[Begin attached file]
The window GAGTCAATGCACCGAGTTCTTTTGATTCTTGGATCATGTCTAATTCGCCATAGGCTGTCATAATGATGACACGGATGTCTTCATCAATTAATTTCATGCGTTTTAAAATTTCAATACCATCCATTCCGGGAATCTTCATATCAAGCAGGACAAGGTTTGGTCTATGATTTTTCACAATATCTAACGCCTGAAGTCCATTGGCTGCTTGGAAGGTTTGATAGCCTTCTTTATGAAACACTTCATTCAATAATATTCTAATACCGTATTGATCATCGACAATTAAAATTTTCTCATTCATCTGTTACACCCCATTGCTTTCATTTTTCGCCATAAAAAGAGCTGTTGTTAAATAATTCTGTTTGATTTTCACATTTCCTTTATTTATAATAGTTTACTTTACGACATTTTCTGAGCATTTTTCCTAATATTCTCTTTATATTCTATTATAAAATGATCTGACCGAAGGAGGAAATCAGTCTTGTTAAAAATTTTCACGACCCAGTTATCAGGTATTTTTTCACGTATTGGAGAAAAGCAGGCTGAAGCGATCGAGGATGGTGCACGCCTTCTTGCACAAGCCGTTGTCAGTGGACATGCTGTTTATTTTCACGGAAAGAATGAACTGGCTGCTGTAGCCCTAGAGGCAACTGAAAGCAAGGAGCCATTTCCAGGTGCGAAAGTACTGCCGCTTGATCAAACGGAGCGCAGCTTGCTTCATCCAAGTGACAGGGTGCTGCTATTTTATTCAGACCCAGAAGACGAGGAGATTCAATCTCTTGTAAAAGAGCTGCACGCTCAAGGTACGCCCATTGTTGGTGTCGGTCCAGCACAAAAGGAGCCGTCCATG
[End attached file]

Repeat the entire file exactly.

The window GAGTCAATGCACCGAGTTCTTTTGATTCTTGGATCATGTCTAATTCGCCATAGGCTGTCATAATGATGACACGGATGTCTTCATCAATTAATTTCATGCGTTTTAAAATTTCAATACCATCCATTCCGGGAATCTTCATATCAAGCAGGACAAGGTTTGGTCTATGATTTTTCACAATATCTAACGCCTGAAGTCCATTGGCTGCTTGGAAGGTTTGATAGCCTTCTTTATGAAACACTTCATTCAATAATATTCTAATACCGTATTGATCATCGACAATTAAAATTTTCTCATTCATCTGTTACACCCCATTGCTTTCATTTTTCGCCATAAAAAGAGCTGTTGTTAAATAATTCTGTTTGATTTTCACATTTCCTTTATTTATAATAGTTTACTTTACGACATTTTCTGAGCATTTTTCCTAATATTCTCTTTATATTCTATTATAAAATGATCTGACCGAAGGAGGAAATCAGTCTTGTTAAAAATTTTCACGACCCAGTTATCAGGTATTTTTTCACGTATTGGAGAAAAGCAGGCTGAAGCGATCGAGGATGGTGCACGCCTTCTTGCACAAGCCGTTGTCAGTGGACATGCTGTTTATTTTCACGGAAAGAATGAACTGGCTGCTGTAGCCCTAGAGGCAACTGAAAGCAAGGAGCCATTTCCAGGTGCGAAAGTACTGCCGCTTGATCAAACGGAGCGCAGCTTGCTTCATCCAAGTGACAGGGTGCTGCTATTTTATTCAGACCCAGAAGACGAGGAGATTCAATCTCTTGTAAAAGAGCTGCACGCTCAAGGTACGCCCATTGTTGGTGTCGGTCCAGCACAAAAGGAGCCGTCCATG